I feel called out by this anonymous quote I found one day on Pinterest. It is the truth, after all, I am constantly writing about them.

About the kids that I grew up with whose presence in my life now is nothing but a few Instagram notifications from time to time.

About the girl that I low-key looked up to in middle school.

About the old friends and the almost-friends and the ex-friends that I wished I talked more with.

About the strangers that I only met a couple of times and whose life stories are still etched in my memory.

And about so many others who I have met in my short 16 years of living.

Real-life mundane, often overlooked, stories always fascinate me. I believe that there is always beauty in every small interaction and conversation. In the way that our eyes lit up when hearing our friend’s stories. In the faint smile and subtle signs of contentment. Even in the knowledge that hundreds of people we meet every day each have their own lives to live, their own stories to tell.

Small moments always hold the most value, even if we don’t realize it at first.

And I always love to capture these stories and moments in my writings. I enjoy remembering overheard whispers and conversations while trying to guess or make up my version of what happened there. I like interpreting faces and gestures, attempting to figure out what kind of person they are. And I especially love to imagine alternative endings to real-life situations I experienced or heard of. This is why I started the Conversation series so that I could have a space where I could share these –hopefully somewhat relatable– semi-fictional stories.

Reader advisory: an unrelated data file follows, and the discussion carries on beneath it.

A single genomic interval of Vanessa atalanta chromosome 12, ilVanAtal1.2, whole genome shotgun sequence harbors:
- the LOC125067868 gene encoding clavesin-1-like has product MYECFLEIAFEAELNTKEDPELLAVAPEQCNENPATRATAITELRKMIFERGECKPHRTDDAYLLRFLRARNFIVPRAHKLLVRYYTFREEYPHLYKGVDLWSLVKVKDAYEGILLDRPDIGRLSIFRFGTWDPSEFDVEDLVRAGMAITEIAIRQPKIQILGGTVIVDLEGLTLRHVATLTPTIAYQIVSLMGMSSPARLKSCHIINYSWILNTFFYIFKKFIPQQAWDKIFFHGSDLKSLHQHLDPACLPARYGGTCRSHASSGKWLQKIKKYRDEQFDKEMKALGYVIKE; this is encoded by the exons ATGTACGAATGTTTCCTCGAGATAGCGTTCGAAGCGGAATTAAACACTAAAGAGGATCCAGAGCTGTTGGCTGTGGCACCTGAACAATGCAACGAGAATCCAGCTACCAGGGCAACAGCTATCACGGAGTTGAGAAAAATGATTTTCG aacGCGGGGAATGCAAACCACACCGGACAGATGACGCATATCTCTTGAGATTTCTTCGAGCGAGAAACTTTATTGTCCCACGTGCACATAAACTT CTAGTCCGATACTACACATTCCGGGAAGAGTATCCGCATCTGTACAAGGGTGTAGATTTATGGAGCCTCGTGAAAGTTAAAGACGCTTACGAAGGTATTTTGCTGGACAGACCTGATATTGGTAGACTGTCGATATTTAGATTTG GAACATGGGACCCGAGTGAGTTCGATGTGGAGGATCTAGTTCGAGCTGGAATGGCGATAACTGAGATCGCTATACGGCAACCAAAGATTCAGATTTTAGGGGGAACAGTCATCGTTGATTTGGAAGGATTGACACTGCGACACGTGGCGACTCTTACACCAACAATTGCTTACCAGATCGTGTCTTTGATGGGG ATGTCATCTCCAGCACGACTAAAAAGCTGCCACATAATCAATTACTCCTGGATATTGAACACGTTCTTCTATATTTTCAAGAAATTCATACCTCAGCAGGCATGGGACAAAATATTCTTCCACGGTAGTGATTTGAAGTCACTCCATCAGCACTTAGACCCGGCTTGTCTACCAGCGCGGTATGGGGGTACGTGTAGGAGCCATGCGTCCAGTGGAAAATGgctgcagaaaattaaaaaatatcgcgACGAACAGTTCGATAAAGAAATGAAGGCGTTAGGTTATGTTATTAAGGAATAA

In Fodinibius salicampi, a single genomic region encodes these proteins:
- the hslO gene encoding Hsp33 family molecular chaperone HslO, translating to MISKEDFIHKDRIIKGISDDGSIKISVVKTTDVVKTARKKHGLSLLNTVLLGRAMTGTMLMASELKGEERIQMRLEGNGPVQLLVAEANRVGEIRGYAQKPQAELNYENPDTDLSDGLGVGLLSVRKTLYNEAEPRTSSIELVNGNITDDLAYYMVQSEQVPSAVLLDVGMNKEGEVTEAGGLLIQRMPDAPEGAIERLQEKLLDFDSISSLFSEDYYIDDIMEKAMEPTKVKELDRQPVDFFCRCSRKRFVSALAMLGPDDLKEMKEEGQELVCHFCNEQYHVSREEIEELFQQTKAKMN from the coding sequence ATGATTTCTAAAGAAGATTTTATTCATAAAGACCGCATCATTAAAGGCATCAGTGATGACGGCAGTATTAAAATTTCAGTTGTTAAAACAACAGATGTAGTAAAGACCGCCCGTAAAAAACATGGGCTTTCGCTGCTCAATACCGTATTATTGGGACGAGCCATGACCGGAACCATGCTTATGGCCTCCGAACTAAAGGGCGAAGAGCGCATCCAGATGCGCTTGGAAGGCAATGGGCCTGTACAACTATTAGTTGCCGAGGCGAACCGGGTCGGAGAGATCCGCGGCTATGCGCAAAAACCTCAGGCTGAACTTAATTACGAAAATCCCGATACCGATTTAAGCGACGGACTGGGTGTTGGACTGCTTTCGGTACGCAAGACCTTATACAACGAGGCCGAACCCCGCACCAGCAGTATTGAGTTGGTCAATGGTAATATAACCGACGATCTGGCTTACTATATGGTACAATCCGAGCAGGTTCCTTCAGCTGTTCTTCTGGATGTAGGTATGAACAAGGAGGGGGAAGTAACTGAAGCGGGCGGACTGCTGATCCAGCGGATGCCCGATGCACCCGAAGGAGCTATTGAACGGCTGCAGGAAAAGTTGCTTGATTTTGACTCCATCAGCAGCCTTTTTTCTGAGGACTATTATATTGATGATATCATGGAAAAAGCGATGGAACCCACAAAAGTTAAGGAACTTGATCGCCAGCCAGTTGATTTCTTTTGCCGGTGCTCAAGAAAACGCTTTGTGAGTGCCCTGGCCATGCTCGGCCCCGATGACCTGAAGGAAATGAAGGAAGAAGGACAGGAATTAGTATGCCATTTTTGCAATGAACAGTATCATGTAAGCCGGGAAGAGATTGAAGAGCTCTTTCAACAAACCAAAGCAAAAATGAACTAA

So, I guess, consider this post as an introduction to what kind of writing I’m going to publish more in this blog. Of course, there would still be book reviews here and there and occasional stories about some of my experiences. But also expect more of these semi-fiction pieces and personal reflections, where I will be writing stories inspired by people I know in real life (and yes, it might be about you :D). 


“Aftermath: Population Zero” Film Analysis

The documentary “Aftermath: Population Zero” ponders what the earth would be like if humans suddenly disappeared. It promotes the theme of the interconnectedness of human life and nature. Multiple times, the documentary emphasizes the fact that humans are so dependent on nature. To the point where we control the force of nature to serve our needs until it reaches the issue of global warming. But unlike humans, nature is not dependent on human life as it can sustain itself and go through positive changes without us. Thus, the purpose of this film is to remind us how disruptive our lifestyle could be toward other beings such as plants and animals.


Conversation #1: A Girl in Her Shadow